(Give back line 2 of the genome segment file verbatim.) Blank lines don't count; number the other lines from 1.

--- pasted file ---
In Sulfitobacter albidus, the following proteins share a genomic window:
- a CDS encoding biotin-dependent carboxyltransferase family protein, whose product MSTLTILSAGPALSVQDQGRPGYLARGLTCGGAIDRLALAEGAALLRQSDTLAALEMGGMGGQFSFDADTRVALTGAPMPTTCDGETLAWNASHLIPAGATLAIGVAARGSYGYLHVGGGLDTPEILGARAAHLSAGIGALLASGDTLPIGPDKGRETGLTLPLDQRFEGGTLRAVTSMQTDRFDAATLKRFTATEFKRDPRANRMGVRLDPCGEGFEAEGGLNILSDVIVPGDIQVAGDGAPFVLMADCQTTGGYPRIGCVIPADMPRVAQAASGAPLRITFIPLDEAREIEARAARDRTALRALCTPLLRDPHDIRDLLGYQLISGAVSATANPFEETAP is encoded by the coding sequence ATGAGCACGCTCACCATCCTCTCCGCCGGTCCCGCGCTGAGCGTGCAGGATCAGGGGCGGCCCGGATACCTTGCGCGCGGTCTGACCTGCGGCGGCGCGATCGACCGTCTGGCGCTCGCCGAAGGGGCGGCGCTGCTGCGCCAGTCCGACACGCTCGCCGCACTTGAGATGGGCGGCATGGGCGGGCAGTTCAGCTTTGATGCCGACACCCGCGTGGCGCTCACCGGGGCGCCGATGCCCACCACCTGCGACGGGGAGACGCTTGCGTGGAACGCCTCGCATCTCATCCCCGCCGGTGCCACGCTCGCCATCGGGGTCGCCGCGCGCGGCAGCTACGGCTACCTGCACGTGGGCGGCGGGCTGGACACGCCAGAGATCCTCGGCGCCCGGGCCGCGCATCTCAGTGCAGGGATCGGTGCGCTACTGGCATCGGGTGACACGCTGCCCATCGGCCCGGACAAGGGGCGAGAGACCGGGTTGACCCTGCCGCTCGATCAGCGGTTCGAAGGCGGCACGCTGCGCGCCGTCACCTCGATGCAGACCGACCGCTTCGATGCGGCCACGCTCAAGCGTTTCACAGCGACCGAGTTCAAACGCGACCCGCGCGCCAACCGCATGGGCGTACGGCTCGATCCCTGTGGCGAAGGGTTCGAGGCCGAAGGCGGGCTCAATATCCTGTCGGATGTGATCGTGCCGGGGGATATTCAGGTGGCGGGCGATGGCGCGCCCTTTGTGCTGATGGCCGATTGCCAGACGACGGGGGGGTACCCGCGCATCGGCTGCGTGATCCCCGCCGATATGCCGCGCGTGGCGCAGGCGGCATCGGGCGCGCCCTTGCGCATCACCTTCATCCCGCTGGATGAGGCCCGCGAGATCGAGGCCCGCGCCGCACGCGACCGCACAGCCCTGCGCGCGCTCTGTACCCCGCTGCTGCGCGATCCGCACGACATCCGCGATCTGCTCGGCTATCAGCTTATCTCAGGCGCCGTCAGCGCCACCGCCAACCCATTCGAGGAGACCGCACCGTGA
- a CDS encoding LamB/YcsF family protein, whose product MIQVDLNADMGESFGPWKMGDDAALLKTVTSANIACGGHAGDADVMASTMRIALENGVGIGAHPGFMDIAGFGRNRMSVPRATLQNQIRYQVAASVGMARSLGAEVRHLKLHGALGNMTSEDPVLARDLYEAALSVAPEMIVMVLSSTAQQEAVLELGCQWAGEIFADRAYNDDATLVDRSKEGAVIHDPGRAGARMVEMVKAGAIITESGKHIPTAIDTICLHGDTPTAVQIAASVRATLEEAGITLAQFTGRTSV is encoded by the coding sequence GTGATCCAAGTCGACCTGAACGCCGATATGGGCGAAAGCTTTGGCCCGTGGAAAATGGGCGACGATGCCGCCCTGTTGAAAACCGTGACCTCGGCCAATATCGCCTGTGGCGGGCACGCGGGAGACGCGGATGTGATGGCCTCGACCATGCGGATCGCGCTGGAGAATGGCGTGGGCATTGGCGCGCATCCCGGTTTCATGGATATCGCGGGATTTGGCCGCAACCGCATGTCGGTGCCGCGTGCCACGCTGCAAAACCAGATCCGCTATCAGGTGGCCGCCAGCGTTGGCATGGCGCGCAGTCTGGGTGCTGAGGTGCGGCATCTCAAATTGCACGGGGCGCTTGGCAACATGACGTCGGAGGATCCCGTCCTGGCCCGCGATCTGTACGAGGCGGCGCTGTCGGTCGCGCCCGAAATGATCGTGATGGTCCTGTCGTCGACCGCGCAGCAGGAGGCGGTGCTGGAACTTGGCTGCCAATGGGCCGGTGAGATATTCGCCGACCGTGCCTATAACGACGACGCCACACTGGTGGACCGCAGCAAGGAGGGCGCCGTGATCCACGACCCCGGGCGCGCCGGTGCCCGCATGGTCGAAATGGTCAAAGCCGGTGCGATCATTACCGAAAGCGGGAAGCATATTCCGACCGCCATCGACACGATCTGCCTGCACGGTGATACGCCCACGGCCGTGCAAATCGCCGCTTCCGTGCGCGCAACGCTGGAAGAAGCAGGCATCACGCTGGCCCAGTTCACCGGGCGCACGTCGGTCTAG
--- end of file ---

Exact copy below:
- a CDS encoding biotin-dependent carboxyltransferase family protein, whose product MSTLTILSAGPALSVQDQGRPGYLARGLTCGGAIDRLALAEGAALLRQSDTLAALEMGGMGGQFSFDADTRVALTGAPMPTTCDGETLAWNASHLIPAGATLAIGVAARGSYGYLHVGGGLDTPEILGARAAHLSAGIGALLASGDTLPIGPDKGRETGLTLPLDQRFEGGTLRAVTSMQTDRFDAATLKRFTATEFKRDPRANRMGVRLDPCGEGFEAEGGLNILSDVIVPGDIQVAGDGAPFVLMADCQTTGGYPRIGCVIPADMPRVAQAASGAPLRITFIPLDEAREIEARAARDRTALRALCTPLLRDPHDIRDLLGYQLISGAVSATANPFEETAP is encoded by the coding sequence ATGAGCACGCTCACCATCCTCTCCGCCGGTCCCGCGCTGAGCGTGCAGGATCAGGGGCGGCCCGGATACCTTGCGCGCGGTCTGACCTGCGGCGGCGCGATCGACCGTCTGGCGCTCGCCGAAGGGGCGGCGCTGCTGCGCCAGTCCGACACGCTCGCCGCACTTGAGATGGGCGGCATGGGCGGGCAGTTCAGCTTTGATGCCGACACCCGCGTGGCGCTCACCGGGGCGCCGATGCCCACCACCTGCGACGGGGAGACGCTTGCGTGGAACGCCTCGCATCTCATCCCCGCCGGTGCCACGCTCGCCATCGGGGTCGCCGCGCGCGGCAGCTACGGCTACCTGCACGTGGGCGGCGGGCTGGACACGCCAGAGATCCTCGGCGCCCGGGCCGCGCATCTCAGTGCAGGGATCGGTGCGCTACTGGCATCGGGTGACACGCTGCCCATCGGCCCGGACAAGGGGCGAGAGACCGGGTTGACCCTGCCGCTCGATCAGCGGTTCGAAGGCGGCACGCTGCGCGCCGTCACCTCGATGCAGACCGACCGCTTCGATGCGGCCACGCTCAAGCGTTTCACAGCGACCGAGTTCAAACGCGACCCGCGCGCCAACCGCATGGGCGTACGGCTCGATCCCTGTGGCGAAGGGTTCGAGGCCGAAGGCGGGCTCAATATCCTGTCGGATGTGATCGTGCCGGGGGATATTCAGGTGGCGGGCGATGGCGCGCCCTTTGTGCTGATGGCCGATTGCCAGACGACGGGGGGGTACCCGCGCATCGGCTGCGTGATCCCCGCCGATATGCCGCGCGTGGCGCAGGCGGCATCGGGCGCGCCCTTGCGCATCACCTTCATCCCGCTGGATGAGGCCCGCGAGATCGAGGCCCGCGCCGCACGCGACCGCACAGCCCTGCGCGCGCTCTGTACCCCGCTGCTGCGCGATCCGCACGACATCCGCGATCTGCTCGGCTATCAGCTTATCTCAGGCGCCGTCAGCGCCACCGCCAACCCATTCGAGGAGACCGCACCGTGA